THREE babies have fallen ill following an infection outbreak at the Edinburgh Royal Infirmary neonatal unit.
It is understood that all the children are now doing well and there have been no new cases since Saturday.
NHS Lothian sent letters to parents keeping them informed of the outbreak at the unit and their efforts to control it.
The unit has 24 cots but it is not known how many babies were in over the weekend.
Investigations have been on-going to find the source of the virus, although this morning it was still unknown.
Health chiefs have also carried out a thorough clean of the unit, on top of their usual efforts, to prevent it from spreading.
Meanwhile, researchers at the Sick Kids Hospital have helped devise a new way of tackling childhood obesity based using a traffic light system where red is used to warn youngsters about potentially unhealthy food and drinks.
Experts from the children's hospital have been working alongside their counterparts at the Sick Kids in Glasgow and researchers from Glasgow University.
They believe evidence shows that their method is more effective at tackling the growing weight problem among children than current practices.
Almost one in five Scottish children are obese by the time they leave primary school.
Professor John Reilly, who led the research team, said: "Children were encouraged to alter their diet, to increase their physical activity and to restrict their sedentary behaviour, like TV viewing and playing computer games, to no more than two hours per day.
"Several behavioural techniques were used to motivate families and help them make lifestyle changes
"As the intervention focused on behaviour change rather than weight change, children were only weighed three times during the six month programme.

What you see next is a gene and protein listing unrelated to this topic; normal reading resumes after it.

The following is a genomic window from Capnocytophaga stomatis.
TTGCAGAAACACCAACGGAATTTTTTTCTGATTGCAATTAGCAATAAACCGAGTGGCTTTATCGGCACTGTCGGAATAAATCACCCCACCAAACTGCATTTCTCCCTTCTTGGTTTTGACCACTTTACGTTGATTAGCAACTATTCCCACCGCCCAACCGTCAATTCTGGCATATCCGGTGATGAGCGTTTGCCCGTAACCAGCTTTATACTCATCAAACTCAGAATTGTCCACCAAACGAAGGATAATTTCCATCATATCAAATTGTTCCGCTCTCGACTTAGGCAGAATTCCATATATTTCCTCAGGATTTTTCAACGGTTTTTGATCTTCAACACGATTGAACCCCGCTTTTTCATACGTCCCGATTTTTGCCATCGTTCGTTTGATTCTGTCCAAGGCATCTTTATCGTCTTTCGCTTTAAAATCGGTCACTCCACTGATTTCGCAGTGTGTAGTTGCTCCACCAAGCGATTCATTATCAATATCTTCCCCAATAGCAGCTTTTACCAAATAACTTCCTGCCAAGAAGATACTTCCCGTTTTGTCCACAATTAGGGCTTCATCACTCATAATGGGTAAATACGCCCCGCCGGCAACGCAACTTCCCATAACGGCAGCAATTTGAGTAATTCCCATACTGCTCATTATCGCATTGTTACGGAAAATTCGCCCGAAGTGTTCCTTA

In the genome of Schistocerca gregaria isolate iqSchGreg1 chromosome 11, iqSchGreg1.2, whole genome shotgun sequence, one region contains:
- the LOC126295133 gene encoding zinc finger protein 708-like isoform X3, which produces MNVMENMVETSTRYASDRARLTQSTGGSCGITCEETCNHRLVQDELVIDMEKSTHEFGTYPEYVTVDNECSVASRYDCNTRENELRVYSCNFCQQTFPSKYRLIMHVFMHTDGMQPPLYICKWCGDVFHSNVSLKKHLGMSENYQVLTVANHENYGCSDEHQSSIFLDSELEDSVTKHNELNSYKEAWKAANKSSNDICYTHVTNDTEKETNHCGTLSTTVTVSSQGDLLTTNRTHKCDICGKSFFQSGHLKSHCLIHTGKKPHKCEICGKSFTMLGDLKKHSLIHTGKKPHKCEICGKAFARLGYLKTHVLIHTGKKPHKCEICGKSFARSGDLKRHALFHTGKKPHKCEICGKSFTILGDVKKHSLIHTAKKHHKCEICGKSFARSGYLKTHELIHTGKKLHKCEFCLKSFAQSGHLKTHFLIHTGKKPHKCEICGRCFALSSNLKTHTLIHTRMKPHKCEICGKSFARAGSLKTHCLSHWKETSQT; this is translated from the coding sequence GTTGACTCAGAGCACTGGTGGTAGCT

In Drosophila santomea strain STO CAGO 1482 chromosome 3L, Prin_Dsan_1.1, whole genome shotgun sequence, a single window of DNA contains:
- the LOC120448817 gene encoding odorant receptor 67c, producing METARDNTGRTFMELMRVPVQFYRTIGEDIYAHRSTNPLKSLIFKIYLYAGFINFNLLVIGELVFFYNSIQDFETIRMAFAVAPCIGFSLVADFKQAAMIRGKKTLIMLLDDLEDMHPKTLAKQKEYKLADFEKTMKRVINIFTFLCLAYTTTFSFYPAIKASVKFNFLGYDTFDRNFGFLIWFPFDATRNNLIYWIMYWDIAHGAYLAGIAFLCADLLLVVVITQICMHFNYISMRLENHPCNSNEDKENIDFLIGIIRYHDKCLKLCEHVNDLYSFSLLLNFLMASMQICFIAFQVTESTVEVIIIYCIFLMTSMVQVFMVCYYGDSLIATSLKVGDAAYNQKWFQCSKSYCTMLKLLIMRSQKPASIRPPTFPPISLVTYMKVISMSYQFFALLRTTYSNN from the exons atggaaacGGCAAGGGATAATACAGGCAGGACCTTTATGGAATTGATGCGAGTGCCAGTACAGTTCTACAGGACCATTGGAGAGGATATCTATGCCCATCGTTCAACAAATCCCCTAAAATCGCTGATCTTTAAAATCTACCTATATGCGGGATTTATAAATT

"We compared the standard treatment programme used in the Scottish NHS with this new, practical, treatment programme."
The aim of the project was not to measure the weight loss of the children, although there was a modest reduction in BMI of participants, but to slow down their weight gain so as they grew older they would "grow into their weight".
The results showed major changes in behaviour in many cases, with the new treatment group doing up to 30 minutes more exercise each day than before.
There was also a dramatic improvement in health-related quality of life of those taking part, particularly in relation to social and emotional wellbeing.
The professor added: "The new treatment had greater benefits for weight and lifestyle, with increased physical activity and reduced sedentary behaviour, which we measured using activity monitors.
"But most importantly, it was well received by the children and their parents."
Prof Reilly said: "Our study shows that treatment of childhood obesity can be both practical and beneficial.
"Children and their families can make and sustain modest changes in lifestyle if offered an appropriate treatment programme.
"There are no magic bullets available for treatment of childhood obesity but the results of this study provide hope that treatment programmes can work, and suggest that treatment should continue for periods of up to a year."